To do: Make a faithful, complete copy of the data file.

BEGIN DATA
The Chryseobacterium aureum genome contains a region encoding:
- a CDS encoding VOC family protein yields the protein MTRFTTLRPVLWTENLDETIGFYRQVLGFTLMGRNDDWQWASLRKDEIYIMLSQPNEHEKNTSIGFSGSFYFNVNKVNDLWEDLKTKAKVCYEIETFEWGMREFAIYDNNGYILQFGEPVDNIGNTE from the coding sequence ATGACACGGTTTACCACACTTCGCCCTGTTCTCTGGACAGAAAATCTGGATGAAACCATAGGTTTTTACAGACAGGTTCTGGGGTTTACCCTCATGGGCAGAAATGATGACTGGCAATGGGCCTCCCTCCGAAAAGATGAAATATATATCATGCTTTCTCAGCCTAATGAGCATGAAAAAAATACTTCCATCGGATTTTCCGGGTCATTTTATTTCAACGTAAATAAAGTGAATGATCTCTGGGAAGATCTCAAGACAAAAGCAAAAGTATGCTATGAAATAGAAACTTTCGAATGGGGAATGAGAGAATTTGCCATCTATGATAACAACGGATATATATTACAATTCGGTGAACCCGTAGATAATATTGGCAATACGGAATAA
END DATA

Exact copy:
The Chryseobacterium aureum genome contains a region encoding:
- a CDS encoding VOC family protein yields the protein MTRFTTLRPVLWTENLDETIGFYRQVLGFTLMGRNDDWQWASLRKDEIYIMLSQPNEHEKNTSIGFSGSFYFNVNKVNDLWEDLKTKAKVCYEIETFEWGMREFAIYDNNGYILQFGEPVDNIGNTE from the coding sequence ATGACACGGTTTACCACACTTCGCCCTGTTCTCTGGACAGAAAATCTGGATGAAACCATAGGTTTTTACAGACAGGTTCTGGGGTTTACCCTCATGGGCAGAAATGATGACTGGCAATGGGCCTCCCTCCGAAAAGATGAAATATATATCATGCTTTCTCAGCCTAATGAGCATGAAAAAAATACTTCCATCGGATTTTCCGGGTCATTTTATTTCAACGTAAATAAAGTGAATGATCTCTGGGAAGATCTCAAGACAAAAGCAAAAGTATGCTATGAAATAGAAACTTTCGAATGGGGAATGAGAGAATTTGCCATCTATGATAACAACGGATATATATTACAATTCGGTGAACCCGTAGATAATATTGGCAATACGGAATAA